|Department of Public Information • News and Media Division • New York|
WORLD SUMMIT OUTCOME REPRESENTS ‘A PARTICULAR SUCCESS FOR AFRICA ’,
SECRETARY-GENERAL TELLS AFRICAN EDITORS’ FORUM
Following is the text of UN Secretary-General Kofi Annan’s message to the African Editors’ Forum conference, as delivered by Scholastica Kimaryo, United Nations Resident Coordinator in South Africa, on 15 October in Johannesburg:
I am delighted -- as Secretary-General of the United Nations and as an African -- to send warm greetings to you all on the occasion of this important gathering. As editors, you have a crucial responsibility -- in shaping both how Africa is portrayed to the world, and how world events are understood by Africans. I commend you for tackling those questions with the utmost seriousness by coming together in the African Editors’ Forum.
In four days’ time, the United Nations will be 60 years old. Throughout those 60 years, its mission has remained constant: to serve the cause of peace, advance development, and defend the dignity of every human being.
But the world has changed. To achieve its mission in the twenty-first century, the United Nations must reflect those changes. It must adapt to new realities, and be equipped to deal with new challenges.
This is so, whether we are fighting disease and hunger, or working to strengthen democracy; whether we are advancing human rights and the rule of law, or combating terrorism; whether we are building peace, or making the United Nations more effective and more accountable to the peoples it exists to serve.
Last month, world leaders gathered in New York to agree on a collective response to those challenges. While they failed to agree in some crucial areas, they did show remarkable unity on many questions. The outcome represents a particular success for Africa.
They agreed that development, security and human rights are not only vitally important in their own right, but that they reinforce -- indeed, depend on -- each other.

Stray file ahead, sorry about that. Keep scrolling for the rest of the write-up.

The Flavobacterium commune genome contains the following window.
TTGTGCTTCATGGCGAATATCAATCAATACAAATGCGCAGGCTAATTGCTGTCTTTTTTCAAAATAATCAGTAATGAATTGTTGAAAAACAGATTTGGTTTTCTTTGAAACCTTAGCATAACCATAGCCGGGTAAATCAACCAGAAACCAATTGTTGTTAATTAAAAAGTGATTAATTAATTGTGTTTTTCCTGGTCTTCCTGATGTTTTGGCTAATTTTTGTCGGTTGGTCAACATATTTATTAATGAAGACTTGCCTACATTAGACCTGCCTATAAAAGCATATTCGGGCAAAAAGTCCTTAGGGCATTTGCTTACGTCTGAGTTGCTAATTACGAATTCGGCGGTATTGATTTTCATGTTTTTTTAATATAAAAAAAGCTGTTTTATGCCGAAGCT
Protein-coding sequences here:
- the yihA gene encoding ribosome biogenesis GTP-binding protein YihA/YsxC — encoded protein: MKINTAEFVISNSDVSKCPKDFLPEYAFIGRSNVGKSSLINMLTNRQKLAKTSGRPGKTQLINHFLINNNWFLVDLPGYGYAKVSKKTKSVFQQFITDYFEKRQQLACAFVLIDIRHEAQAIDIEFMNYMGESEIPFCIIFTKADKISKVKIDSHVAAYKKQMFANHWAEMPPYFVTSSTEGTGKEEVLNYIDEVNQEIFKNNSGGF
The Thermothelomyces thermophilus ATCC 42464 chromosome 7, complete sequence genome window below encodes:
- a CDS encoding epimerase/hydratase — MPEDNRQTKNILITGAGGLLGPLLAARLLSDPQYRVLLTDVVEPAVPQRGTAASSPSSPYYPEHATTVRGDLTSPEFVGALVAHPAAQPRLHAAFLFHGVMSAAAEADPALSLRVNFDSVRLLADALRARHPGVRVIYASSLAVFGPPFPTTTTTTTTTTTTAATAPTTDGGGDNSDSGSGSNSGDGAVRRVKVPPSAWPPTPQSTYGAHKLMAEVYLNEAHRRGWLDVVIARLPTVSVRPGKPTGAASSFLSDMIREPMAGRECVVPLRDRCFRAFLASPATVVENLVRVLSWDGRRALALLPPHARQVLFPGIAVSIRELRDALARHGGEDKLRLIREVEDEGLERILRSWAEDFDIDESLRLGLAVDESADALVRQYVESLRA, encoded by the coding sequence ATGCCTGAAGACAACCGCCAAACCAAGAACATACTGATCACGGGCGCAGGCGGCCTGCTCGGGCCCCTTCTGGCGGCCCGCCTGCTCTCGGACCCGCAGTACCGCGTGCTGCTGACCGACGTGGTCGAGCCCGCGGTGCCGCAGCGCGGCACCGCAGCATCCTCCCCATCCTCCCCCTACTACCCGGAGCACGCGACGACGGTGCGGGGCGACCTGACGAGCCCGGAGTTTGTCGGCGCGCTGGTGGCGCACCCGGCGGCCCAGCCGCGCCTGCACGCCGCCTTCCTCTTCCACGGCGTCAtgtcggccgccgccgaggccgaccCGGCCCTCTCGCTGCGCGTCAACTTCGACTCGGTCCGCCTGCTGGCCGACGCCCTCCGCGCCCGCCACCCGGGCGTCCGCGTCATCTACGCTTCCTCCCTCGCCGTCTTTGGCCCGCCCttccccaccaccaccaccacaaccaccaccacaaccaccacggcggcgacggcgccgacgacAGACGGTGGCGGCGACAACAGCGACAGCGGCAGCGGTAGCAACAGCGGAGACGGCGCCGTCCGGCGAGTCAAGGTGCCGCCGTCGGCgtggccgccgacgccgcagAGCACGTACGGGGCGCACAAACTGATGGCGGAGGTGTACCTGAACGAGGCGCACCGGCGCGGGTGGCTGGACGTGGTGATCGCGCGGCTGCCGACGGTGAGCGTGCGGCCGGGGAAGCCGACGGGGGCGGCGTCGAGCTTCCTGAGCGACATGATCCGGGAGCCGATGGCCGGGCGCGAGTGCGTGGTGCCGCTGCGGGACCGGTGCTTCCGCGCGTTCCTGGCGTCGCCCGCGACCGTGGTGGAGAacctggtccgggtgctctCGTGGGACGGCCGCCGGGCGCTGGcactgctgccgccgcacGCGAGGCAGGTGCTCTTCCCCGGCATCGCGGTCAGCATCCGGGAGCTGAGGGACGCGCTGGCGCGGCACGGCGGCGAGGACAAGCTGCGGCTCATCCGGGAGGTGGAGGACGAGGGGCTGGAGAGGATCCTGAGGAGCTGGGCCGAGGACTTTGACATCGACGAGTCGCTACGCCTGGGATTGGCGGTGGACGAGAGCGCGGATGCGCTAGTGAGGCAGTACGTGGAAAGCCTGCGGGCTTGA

They achieved an historic breakthrough by expressing their will to act collectively, through the Security Council, when a population is threatened with genocide, ethnic cleansing, or crimes against humanity.
They agreed to replace the largely dysfunctional Human Rights Commission with a new Human Rights Council, which will have an all-encompassing responsibility for “promoting universal respect for the protection of all human rights and fundamental freedoms for all, without distinction of any kind”.
And they reaffirmed a strong and unambiguous resolve -- among donor and developing nations alike -- to achieve the Millennium Development Goals by 2015.
They gave effect to that resolve through a range of measures -- from pledging an additional $50 billion a year by 2010 for fighting poverty, to a promise by all developing countries to adopt national plans for achieving the Goals by 2006; from agreement to provide immediate support for quick-impact initiatives on anti-malaria efforts, education, and health care, to a commitment to innovative sources of financing for development; from agreement to consider additional measures to ensure long-term debt sustainability, to commitment to trade liberalization.
This gives us a solid foundation for progress in the future. My colleagues and I will spare no effort in helping Governments succeed in the next stage: translating the decisions into reality. And where they failed to agree, we will assist them in their search for common ground.
In the work that lies ahead, the media has a vital role to play -- by raising awareness; by providing a forum for advocacy; by holding Governments accountable.
If we succeed, we will improve the opportunities for all human beings -- and Africans in particular -- to build better lives. In that spirit, I wish you a most productive conference.
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